Am astonished that people would want to diss one SR Tendulkar (or even Sehwag who is a once-in-a-lifetime game -changing Test opener ) just to praise and highlight Lax's batting prowess and mental strength. It's not Lax's (or even Dravid's) fault that he is playing in SRT's era; it has happened with WI great Gordon Greenidge playing in Viv Richards' shadow, Rohan Kanhai (rated as the best player of fast bowling throughout his career) playing during Sobers' pomp or even recently Aussie stylist Damien Martin being unsung in Mark Waugh's era. Folks and those in their 20s, try and watch Tend's batting videos (widely available, I am sure ) when he was b/w 16-21 with 21 being the age at which most talented and prodigious batsmen make their Test debuts. You will never see a player that talented in cricket history ever playing at the top most level and when pace attacks were still potent; that same player has over time married that luminescence and extraordinary skills CONTD.

  • on October 7, 2010, 0:12 GMT

    Im seeing here so many comments about VVS and how special he's. It's good he rose to the occassion and performed well, not the first though. And read ppl accusing Rahul Dravid for occupying no.3 for long, there were times when Rahul came in no.6 and Laxman at no.3, but Rahul wasn't consistentl in that position, so swapped with Lax again. But to summarise, India won/drawn many matches with contributions vastly from Rahul, Sachin, Ganguly, Laxman and last but not least Sehwag during the last 10 years. Hatsoff to the all above.

  • mrmonty on October 6, 2010, 22:41 GMT

    You have to admire us (Indian fans) to wade into an unnecessary argument for the sake of it. The article a tribute to Laxman, whose contribution to the win and team's cause is undeniable. But, to say he is a better match-winner than Tendulkar and other sundry arguments in ludicrous.

    Let's take this game's scorecard for example. If SRT plays for records and statistics (@Soumik and @Amitava), let's subtract his score of 98 and 38 from the scorecard and let's think if the game is winnable then. You see my point.. Every player has a role in the team and they do it the way their talent, skills and temperament allows. Don't diminish a player just because you have an opinion one is better than the other. To people questioning SRT's contributions, think who was the only player of class in the team for the entire 90's?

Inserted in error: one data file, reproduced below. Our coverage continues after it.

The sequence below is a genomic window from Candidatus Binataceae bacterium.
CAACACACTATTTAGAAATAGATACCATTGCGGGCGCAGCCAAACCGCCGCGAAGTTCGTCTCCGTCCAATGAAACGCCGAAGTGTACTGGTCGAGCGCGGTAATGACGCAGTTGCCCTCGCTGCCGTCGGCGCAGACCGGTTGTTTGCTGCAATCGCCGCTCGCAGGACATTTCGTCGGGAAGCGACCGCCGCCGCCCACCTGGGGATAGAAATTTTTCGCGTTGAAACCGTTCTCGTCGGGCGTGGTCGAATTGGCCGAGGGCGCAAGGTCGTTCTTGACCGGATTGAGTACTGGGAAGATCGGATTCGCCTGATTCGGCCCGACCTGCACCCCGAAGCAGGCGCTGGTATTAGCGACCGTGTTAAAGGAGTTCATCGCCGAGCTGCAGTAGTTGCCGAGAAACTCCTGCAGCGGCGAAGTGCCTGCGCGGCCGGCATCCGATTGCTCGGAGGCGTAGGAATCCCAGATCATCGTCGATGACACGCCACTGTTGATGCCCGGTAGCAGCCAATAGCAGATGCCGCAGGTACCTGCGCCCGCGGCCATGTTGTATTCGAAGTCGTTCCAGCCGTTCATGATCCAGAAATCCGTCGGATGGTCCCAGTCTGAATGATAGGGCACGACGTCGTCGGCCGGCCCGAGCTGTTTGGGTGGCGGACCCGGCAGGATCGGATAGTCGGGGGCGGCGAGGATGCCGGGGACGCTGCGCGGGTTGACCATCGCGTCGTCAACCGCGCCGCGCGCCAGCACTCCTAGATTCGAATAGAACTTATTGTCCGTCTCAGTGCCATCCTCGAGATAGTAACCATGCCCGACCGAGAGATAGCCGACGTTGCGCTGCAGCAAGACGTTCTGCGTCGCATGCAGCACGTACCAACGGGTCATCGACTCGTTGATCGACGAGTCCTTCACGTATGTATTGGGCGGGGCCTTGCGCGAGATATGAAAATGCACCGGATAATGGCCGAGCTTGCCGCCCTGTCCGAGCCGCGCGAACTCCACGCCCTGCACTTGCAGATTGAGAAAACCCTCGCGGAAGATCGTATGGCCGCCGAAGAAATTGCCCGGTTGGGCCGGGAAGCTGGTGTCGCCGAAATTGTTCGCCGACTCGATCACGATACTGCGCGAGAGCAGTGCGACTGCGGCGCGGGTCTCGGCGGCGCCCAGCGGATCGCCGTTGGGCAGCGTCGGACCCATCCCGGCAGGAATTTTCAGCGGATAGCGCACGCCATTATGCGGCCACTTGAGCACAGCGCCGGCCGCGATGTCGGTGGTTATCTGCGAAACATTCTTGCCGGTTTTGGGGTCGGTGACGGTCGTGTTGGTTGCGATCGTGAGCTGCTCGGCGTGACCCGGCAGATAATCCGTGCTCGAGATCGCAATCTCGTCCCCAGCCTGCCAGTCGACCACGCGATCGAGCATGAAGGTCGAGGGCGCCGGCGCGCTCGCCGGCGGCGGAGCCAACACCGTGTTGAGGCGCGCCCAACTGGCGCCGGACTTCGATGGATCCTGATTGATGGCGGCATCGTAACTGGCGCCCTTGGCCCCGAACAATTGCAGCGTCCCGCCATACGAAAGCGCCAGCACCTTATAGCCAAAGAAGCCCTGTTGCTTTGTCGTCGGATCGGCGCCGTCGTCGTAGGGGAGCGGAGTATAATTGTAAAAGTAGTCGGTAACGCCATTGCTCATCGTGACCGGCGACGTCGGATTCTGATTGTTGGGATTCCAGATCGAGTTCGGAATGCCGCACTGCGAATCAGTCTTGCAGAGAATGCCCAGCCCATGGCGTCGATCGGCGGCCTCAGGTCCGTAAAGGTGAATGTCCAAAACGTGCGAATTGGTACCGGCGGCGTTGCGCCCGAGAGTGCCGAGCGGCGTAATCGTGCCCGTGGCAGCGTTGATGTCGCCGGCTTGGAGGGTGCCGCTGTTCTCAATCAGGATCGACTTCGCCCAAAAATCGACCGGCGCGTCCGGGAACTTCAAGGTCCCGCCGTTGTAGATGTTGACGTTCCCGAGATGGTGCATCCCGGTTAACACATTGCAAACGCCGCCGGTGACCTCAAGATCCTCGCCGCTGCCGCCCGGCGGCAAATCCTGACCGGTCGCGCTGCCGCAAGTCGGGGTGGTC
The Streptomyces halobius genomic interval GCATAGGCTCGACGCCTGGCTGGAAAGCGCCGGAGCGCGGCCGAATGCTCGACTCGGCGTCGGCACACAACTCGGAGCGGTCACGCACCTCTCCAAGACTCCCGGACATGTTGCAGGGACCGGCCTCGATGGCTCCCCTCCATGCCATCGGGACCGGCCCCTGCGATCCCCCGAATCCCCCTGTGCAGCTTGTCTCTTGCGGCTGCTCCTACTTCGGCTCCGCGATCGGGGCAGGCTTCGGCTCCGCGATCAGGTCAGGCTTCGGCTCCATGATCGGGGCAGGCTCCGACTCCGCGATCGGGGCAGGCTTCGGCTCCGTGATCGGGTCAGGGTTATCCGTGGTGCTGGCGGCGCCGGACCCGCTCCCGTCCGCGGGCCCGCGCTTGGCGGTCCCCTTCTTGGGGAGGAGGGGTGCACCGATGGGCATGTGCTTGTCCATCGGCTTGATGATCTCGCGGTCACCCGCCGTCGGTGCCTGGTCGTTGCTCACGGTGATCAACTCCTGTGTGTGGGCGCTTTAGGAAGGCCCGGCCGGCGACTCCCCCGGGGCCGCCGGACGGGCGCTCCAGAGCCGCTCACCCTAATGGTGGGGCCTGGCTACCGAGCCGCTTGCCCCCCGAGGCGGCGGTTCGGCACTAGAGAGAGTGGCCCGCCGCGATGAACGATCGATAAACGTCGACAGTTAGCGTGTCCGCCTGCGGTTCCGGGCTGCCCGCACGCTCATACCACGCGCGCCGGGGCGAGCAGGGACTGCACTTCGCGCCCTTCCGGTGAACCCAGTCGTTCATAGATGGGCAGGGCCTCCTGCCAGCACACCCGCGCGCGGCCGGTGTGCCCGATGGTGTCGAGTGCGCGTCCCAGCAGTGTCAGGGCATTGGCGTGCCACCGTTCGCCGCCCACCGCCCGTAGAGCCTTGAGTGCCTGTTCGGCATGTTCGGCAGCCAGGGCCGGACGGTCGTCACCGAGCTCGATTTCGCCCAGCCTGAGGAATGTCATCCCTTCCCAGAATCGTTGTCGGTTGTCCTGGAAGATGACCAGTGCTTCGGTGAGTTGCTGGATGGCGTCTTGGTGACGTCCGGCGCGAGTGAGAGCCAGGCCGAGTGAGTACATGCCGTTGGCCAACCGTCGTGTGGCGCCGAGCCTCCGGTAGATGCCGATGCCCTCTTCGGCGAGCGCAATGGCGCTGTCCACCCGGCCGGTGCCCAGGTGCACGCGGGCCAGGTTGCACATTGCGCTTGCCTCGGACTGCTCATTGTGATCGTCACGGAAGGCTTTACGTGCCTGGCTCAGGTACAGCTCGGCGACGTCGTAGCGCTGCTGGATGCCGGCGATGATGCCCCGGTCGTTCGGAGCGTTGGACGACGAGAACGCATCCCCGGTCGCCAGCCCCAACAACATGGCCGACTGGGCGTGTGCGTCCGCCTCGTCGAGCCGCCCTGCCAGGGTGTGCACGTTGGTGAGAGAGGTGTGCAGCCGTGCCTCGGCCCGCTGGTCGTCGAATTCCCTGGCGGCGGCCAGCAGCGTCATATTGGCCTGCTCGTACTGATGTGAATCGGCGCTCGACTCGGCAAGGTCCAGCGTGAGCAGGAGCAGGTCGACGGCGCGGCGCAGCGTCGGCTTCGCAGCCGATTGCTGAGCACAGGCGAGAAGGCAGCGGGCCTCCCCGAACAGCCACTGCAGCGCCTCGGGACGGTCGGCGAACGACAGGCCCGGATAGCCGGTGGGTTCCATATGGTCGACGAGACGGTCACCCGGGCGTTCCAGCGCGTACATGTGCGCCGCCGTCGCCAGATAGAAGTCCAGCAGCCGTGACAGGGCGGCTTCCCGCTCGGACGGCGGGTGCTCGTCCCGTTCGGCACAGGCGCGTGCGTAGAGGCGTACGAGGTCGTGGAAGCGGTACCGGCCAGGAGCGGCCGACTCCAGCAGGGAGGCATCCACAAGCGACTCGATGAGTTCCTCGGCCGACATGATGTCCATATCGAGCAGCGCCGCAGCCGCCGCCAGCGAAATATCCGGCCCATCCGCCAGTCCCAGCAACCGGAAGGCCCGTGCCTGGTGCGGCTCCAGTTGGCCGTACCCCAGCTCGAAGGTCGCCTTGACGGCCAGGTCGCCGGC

• on October 6, 2010, 22:34 GMT

    @ Rohit-Gore - are you serious? Gavaskar has cricketing acumen? Yes, he was a great batsman (perhaps better than Tendulkar, considering the bowlers he faced and the conditions he played in) but as a commentator he is absolute rubbish. He makes Bill Lawry sound measured and reasonable in his comments. I just wish Fox Sports here in Australia would provide funding for Australian commentators like Mark Waugh, Damian Fleming and Brendon Julian so we don't have to listen to the dribble emanating from Gvaskar, Shivaramakrishnan and that muppet Ravi Shastri!

  • Crikfanatic on October 6, 2010, 21:43 GMT

    Couldn't agree with amitava0112 anymore. Laxman has won more test matches than any other current Indian batsman. Afterall winning is what counts....than individual records, hope you what I mean :-)

  • on October 6, 2010, 20:59 GMT

    @Soumik I dont agree with you.We wait for Sachin to make a fightback and score 175 runs even though wickets are falling around him.We watch Sachin to held his end up when the ball is swinging treacherously against Pakistan in 2006 so that Yuvraj and Dhoni can smash them in the end overs.We wait for Sachin to play those uppercuts at 145 k deliveries.and We still wait for Sachin to carry his bat until the game is won.Laxman and Tendulkar are the most elegant looking batsmen in the current side and Laxman is the most unsung guy in this team.Iam very happy that he is making his presence felt in a big way.

  • amitava0112 on October 6, 2010, 19:26 GMT